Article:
Malaria parasites use hemoglobin (Hb) as a major nutrient source in the intraerythrocytic stage, during which heme is converted to hemozoin (Hz). The formation of Hz is essential for parasite survival, but to date, the underlying mechanisms of Hb degradation and Hz formation are poorly understood. We report the presence of a ?200-kDa protein complex in the food vacuole that is required for Hb degradation and Hz formation. This complex contains several parasite proteins, including falcipain 2/2?, plasmepsin II, plasmepsin IV, histo aspartic protease, and heme detoxification protein. The association of these proteins is evident from coimmunoprecipitation followed by mass spectrometry, coelution from a gel filtration column, cosedimentation on a glycerol gradient, and in vitro protein interaction analyses. To functionally characterize this complex, we developed an in vitro assay using two of the proteins present in the complex. Our results show that falcipain 2 and heme detoxification protein associate with each other to efficiently convert Hb to Hz. We also used this in vitro assay to elucidate the modes of action of chloroquine and artemisinin. Our results reveal that both chloroquine and artemisinin act during the heme polymerization step, and chloroquine also acts at the Hb degradation step. These results may have important implications in the development of previously undefined antimalarials.

Chugh, Monika; Sundararaman, Vidhya; Kumar, Saravanan; Reddy, Vanga S.; Siddiqui, Waseem A.; Stuart, Kenneth D.; Malhotra, Pawan



Regulated Clearance of Histone Deacetylase 3 Protects Independent Formation of Nuclear Receptor Corepressor Complexes*  

PubMed Central

An important step in transcriptional regulation by corepressors N-CoR and SMRT is the formation of a stable and active histone deacetylase 3 (HDAC3)-containing complex. Although N-CoR and SMRT are thought to bind HDAC3 competitively, multiple studies have shown that they do not interfere with the function of each other. How this functional independence is sustained under the competitive interaction is unclear. Here, we show that the coupling of corepressor expression with HDAC3 degradation allows cells to maintain a stable level of uncomplexed HDAC3, thereby preventing mutual interference in the assembly of N-CoR and SMRT complexes. The free uncomplexed HDAC3 is highly unstable. Unexpectedly, the rate of HDAC3 degradation is inversely correlated with the expression level of corepressors. Our results indicate that reducing one corepressor accelerates HDAC3 clearance, thus preventing an increase in complex formation between HDAC3 and the other corepressor. In addition, this study also indicates that the formation of a stable and active HDAC3-corepressor complex is a stepwise process in which the C terminus of HDAC3 plays a critical role at late steps of the assembly process.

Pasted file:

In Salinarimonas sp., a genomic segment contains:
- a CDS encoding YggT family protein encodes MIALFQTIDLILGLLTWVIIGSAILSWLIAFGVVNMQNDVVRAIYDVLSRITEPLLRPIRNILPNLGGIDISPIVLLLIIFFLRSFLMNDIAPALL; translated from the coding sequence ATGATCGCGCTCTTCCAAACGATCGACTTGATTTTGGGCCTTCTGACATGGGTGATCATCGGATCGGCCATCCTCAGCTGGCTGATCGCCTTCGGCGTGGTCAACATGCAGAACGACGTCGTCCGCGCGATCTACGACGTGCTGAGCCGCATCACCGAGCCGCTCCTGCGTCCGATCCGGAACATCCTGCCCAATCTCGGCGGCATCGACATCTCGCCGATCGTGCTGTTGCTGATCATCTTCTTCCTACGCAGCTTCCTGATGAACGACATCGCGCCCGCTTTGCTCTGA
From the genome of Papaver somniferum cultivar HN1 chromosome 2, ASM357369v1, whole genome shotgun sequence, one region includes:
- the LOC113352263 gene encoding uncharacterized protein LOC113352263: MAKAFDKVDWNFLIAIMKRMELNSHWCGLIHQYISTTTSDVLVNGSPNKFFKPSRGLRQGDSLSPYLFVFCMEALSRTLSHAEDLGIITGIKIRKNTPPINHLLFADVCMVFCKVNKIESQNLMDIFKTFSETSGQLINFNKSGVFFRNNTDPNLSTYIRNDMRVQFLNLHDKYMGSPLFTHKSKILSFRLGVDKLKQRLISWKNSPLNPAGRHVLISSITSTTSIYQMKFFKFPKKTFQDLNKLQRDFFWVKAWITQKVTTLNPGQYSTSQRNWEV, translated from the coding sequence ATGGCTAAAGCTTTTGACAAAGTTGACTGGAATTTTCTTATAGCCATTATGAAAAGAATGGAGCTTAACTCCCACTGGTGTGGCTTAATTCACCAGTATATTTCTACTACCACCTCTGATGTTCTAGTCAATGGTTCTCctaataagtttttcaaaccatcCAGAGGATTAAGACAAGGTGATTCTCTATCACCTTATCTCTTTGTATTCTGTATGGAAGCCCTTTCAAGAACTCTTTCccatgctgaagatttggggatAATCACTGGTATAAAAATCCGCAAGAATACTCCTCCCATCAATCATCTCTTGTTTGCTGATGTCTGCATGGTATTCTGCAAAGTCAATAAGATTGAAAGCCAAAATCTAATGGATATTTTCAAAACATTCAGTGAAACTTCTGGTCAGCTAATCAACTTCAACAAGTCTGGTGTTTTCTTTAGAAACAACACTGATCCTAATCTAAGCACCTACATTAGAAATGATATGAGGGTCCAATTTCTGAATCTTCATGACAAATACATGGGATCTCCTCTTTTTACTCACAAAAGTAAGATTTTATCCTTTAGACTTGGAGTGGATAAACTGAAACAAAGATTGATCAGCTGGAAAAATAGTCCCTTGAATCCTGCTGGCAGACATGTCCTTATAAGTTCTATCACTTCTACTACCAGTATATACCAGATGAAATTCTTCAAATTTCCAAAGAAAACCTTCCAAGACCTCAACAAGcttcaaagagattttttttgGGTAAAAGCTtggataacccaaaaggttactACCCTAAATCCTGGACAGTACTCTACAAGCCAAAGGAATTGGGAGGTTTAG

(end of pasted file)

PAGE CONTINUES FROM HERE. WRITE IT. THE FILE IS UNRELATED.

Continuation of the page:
Guo, Chun; Gow, Chien-Hung; Li, Yali; Gardner, Amanda; Khan, Sohaib; Zhang, Jinsong



Inclusion complex formation of sanguinarine alkaloid with cucurbit[7]uril: inhibition of nucleophilic attack and photooxidation.  


The inclusion of sanguinarine, a biologically active natural benzophenanthridine alkaloid, in cucurbit[7]uril (CB7) was studied by NMR and ground-state absorption spectroscopy, as well as steady-state and time-resolved fluorescence measurements in aqueous solution. The iminium form of sanguinarine (SA(+)) produces very stable 1 : 1 inclusion complex with CB7 (K = 1.0 × 10(6) M(-1)), whereas the equilibrium constant for the binding of the second CB7 is about 3 orders of magnitude smaller. Marked fluorescence quantum yield and fluorescence lifetime enhancements are found upon encapsulation of SA(+) due to the deceleration of the radiationless deactivation from the single-excited state, but the fluorescent properties of 1 : 1 and 1 : 2 complexes barely differ. The equilibrium between the iminium and alkanolamine forms is shifted 3.69 pK unit upon addition of CB7 as a consequence of the preferential encapsulation of the iminium form and the protection of the 6 position of sanguinarine against the nucleophilic attack by hydroxide anion. On the basis of thermodynamic cycle, about 225 M(-1) is estimated for the equilibrium constant of the complexation between the alkanolamine form of sanguinarine (SAOH) and CB7. The confinement in the CB7 macrocycle can be used to impede the nucleophilic addition of OH(-) to SA(+) and to hinder the photooxidation of SAOH. PMID:21152661

Miskolczy, Zsombor; Megyesi, Mónika; Tárkányi, Gábor; Mizsei, Réka; Biczók, László



Complex formation, thermal behavior and stability competition between Cu(II) ion and Cu(0) nanoparticles with some new azo dyes. Antioxidant and in vitro cytotoxic activity.  


Four triazole and thiadiazole-based azo chromophores namely [(E)-4-((1H-1,2,4-triazol-3-yl)diazenyl)benzene-1,3-diol.(HL(1)), (E)-4-((5-(methylthio)-1H-1,2,4-triazol-3-yl)diazenyl)benzene-1,3-diol.(HL(2)), (E)-4-((1,3,4-thiadiazol-2-yl)diazenyl)benzene-1,3-diol.(HL(3)) and (E)-4-((5-mercapto-1,3,4-thiadiazol-2-yl)diazenyl)benzene-1,3-diol.(HL(4))] were synthesized and characterized by elemental analyses, IR, UV-Vis as well as mass spectroscopy. Cu(II) complexes of the investigated azo dyes have been synthesized and characterized by elemental analyses, IR, electronic and ESR spectra, magnetic susceptibility and thermogravimetric analyses. The bond lengths and bond angles have been calculated to confirm the geometry of the ligands and their Cu(II) complexes. The mode of interaction of the azodyes to copper nanoparticles was described as coordination mode of charged dye molecules on the colloidal Cu(0) surface through anchoring OH(-) group. The apparent association constants of the colloidal copper nanoparticles azodye complexes in solution were evaluated using the spectral method and compared with the formation constant of the Cu(II) azo complexes. The antitumor and antioxidant activities of the synthesized azo dyes and their Cu(II) azo complexes have been evaluated. PMID:23434564